In addition to the existing site HealthReform.gov, the Obama Administration has set up a new part of WhiteHouse.Gov called "Reality Check" to address some of the myths surrounding the debate on health care reform. It is good use of a site to provide content that can be moved and used, and so that is what we are doing here – replicating all of the videos.
In the first, Kavita Patel, who works with Senior Adviser Valerie Jarrett and who worked for years before as a physician, debunks the myth that reform will mean a "government takeover" of health care or lead to "rationing." To the contrary, reform will forbid many forms of rationing that are currently being used by insurance companies.
You get the idea. But in my mind, while a good use of content to move an issue, it is too little and it is too late.
As mentioned last week, the fundamental failure here has been one of timing in communications. In any public affairs campaign, it is important to tee up the problem so that people are anxious to usher in a solution. In the case of health care reform, proponents of reform have taken it for granted that because it is well-known that the system is broken, that everyone would be happy to see it fixed. That was a mistake that may prove fatal for reform. Everyone knows that the "system" is broken, but the fact is, most people are satisfied with the health care that they are getting. The current health care system is a problem, it's just not my problem. Prior to launching any move to reform, there should have been a great deal of effort to make people understand what is at stake in their very own lives in the reform debate to make it personal, and not theoretical. The failure to do that has opened the way for opponents of health care reform to shape the debate on their terms, in these silly, pointless town meetings and by rumor and innuendo. People know what they've got in the health care system, they don't know what their getting and no reform proponent should have taken it for granted that people would intuitively understand how health care reform would affect them as individuals.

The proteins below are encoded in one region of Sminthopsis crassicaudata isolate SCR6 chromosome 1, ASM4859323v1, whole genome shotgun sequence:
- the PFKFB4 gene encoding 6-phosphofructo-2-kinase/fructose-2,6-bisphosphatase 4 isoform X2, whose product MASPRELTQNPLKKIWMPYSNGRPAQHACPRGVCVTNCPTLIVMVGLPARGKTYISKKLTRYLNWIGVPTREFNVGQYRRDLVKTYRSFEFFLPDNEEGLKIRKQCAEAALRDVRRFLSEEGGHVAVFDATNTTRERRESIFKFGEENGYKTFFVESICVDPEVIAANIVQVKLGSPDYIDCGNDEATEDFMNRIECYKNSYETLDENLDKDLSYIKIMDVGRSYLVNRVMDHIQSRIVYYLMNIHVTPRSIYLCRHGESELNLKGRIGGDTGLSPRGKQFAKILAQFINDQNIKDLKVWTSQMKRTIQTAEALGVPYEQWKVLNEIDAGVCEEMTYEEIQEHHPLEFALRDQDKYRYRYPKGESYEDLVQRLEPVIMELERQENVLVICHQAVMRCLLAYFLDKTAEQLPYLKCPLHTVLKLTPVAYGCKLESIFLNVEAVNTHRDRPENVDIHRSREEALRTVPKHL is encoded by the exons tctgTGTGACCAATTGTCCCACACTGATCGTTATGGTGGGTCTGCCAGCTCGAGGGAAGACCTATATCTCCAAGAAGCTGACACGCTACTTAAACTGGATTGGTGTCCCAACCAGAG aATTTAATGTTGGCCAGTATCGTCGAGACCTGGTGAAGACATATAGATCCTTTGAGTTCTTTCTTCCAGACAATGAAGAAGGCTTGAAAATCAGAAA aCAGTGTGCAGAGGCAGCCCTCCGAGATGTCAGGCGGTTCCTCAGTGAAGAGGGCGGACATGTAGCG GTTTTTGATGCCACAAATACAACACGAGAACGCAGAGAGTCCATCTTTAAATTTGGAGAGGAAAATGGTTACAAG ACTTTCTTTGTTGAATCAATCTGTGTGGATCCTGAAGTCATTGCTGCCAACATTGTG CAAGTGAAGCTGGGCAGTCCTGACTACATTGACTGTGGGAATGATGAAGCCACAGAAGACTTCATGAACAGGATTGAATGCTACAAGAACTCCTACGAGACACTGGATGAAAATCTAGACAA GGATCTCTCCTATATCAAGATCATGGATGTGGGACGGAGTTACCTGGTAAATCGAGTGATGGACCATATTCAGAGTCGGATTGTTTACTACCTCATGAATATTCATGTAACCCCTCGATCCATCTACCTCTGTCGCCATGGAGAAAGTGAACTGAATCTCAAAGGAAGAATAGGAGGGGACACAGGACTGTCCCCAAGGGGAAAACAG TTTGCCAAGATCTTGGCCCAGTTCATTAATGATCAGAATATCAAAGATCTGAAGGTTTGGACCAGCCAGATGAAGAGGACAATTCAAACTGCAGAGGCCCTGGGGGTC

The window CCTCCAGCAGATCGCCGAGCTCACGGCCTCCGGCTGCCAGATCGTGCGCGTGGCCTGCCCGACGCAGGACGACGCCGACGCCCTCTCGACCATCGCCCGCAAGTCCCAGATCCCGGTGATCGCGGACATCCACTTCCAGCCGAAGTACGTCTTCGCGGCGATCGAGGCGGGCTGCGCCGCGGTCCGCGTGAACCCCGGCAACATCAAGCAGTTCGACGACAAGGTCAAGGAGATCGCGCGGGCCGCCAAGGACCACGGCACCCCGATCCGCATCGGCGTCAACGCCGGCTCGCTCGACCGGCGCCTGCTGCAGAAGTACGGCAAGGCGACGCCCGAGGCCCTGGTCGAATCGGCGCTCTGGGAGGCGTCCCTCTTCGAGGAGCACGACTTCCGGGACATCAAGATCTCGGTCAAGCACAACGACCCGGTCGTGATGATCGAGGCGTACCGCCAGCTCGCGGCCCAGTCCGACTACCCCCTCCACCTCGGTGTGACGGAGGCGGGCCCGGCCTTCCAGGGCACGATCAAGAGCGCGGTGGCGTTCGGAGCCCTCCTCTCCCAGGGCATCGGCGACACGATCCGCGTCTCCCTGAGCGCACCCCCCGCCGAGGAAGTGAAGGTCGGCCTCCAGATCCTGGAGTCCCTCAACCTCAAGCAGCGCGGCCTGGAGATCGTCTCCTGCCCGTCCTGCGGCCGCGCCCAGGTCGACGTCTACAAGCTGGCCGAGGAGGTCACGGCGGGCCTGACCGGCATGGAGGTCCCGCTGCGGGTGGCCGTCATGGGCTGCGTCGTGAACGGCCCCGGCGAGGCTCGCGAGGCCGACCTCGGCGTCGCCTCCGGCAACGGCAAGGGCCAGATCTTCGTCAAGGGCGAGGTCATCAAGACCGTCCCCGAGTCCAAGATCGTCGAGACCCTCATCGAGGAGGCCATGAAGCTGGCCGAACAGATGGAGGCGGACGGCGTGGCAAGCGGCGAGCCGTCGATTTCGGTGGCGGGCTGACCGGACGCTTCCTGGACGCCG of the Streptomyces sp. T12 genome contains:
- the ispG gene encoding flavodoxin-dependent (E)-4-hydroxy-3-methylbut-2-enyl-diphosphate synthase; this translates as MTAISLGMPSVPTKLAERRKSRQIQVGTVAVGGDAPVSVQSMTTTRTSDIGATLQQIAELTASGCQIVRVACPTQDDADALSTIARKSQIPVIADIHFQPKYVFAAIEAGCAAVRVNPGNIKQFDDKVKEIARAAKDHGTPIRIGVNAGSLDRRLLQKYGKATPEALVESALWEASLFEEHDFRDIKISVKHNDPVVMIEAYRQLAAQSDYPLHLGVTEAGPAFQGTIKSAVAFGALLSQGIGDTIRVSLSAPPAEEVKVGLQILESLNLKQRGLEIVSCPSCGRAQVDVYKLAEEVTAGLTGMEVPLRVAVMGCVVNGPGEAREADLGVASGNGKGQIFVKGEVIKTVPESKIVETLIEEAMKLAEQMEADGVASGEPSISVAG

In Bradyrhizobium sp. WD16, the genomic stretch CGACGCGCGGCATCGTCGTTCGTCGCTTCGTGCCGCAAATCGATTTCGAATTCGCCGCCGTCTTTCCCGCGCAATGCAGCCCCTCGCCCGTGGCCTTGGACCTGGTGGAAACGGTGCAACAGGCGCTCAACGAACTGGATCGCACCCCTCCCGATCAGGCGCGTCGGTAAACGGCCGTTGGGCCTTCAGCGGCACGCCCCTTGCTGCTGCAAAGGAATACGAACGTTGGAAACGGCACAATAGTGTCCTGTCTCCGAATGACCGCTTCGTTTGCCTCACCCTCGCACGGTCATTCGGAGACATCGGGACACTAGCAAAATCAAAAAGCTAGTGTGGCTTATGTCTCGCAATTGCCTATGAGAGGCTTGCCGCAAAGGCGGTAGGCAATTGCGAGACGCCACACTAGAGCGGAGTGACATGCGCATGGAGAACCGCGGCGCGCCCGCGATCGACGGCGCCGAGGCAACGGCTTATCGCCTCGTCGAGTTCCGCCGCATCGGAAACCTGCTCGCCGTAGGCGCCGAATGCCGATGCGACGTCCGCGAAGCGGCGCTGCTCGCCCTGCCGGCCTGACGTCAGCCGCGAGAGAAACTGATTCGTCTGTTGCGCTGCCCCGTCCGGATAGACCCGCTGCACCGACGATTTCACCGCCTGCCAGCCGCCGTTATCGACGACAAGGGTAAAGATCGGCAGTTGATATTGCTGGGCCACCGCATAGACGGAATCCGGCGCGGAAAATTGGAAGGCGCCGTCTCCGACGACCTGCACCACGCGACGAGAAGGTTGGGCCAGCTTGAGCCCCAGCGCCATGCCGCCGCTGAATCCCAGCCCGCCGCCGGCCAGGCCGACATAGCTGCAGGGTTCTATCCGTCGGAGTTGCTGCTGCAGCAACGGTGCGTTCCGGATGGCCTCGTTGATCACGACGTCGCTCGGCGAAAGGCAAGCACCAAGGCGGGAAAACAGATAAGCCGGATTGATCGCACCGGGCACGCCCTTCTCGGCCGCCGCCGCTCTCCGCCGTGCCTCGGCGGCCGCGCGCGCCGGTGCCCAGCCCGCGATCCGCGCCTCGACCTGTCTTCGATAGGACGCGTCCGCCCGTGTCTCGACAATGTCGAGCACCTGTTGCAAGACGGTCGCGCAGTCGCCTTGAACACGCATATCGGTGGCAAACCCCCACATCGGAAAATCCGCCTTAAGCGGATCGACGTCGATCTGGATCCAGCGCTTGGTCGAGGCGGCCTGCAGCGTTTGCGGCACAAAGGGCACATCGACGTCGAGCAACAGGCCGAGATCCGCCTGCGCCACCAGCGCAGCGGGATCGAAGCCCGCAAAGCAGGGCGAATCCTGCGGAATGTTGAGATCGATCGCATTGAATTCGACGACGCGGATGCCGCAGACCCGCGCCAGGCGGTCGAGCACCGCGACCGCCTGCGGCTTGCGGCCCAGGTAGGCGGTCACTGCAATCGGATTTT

In this case, that is the check on reality that got missed.